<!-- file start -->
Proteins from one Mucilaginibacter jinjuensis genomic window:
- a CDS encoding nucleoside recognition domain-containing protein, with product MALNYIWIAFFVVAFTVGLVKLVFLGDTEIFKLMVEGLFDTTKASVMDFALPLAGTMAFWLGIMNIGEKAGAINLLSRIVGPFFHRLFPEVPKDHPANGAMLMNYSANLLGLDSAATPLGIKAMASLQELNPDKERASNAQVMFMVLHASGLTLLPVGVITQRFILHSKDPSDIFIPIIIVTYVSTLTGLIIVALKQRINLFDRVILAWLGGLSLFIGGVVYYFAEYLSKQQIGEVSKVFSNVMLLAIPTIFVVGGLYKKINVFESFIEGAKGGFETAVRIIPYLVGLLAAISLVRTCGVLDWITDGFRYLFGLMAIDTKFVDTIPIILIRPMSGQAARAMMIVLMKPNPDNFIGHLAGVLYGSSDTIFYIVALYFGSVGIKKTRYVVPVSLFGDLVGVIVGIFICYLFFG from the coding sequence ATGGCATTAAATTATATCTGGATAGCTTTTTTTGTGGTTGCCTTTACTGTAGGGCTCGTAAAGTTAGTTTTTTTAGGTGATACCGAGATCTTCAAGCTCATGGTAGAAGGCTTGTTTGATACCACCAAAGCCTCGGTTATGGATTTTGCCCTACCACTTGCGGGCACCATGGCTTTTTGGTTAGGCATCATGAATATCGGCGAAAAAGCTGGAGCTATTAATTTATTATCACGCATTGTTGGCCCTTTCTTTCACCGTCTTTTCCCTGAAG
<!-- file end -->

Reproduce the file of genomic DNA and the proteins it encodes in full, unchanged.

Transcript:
Proteins from one Mucilaginibacter jinjuensis genomic window:
- a CDS encoding nucleoside recognition domain-containing protein, with product MALNYIWIAFFVVAFTVGLVKLVFLGDTEIFKLMVEGLFDTTKASVMDFALPLAGTMAFWLGIMNIGEKAGAINLLSRIVGPFFHRLFPEVPKDHPANGAMLMNYSANLLGLDSAATPLGIKAMASLQELNPDKERASNAQVMFMVLHASGLTLLPVGVITQRFILHSKDPSDIFIPIIIVTYVSTLTGLIIVALKQRINLFDRVILAWLGGLSLFIGGVVYYFAEYLSKQQIGEVSKVFSNVMLLAIPTIFVVGGLYKKINVFESFIEGAKGGFETAVRIIPYLVGLLAAISLVRTCGVLDWITDGFRYLFGLMAIDTKFVDTIPIILIRPMSGQAARAMMIVLMKPNPDNFIGHLAGVLYGSSDTIFYIVALYFGSVGIKKTRYVVPVSLFGDLVGVIVGIFICYLFFG from the coding sequence ATGGCATTAAATTATATCTGGATAGCTTTTTTTGTGGTTGCCTTTACTGTAGGGCTCGTAAAGTTAGTTTTTTTAGGTGATACCGAGATCTTCAAGCTCATGGTAGAAGGCTTGTTTGATACCACCAAAGCCTCGGTTATGGATTTTGCCCTACCACTTGCGGGCACCATGGCTTTTTGGTTAGGCATCATGAATATCGGCGAAAAAGCTGGAGCTATTAATTTATTATCACGCATTGTTGGCCCTTTCTTTCACCGTCTTTTCCCTGAAG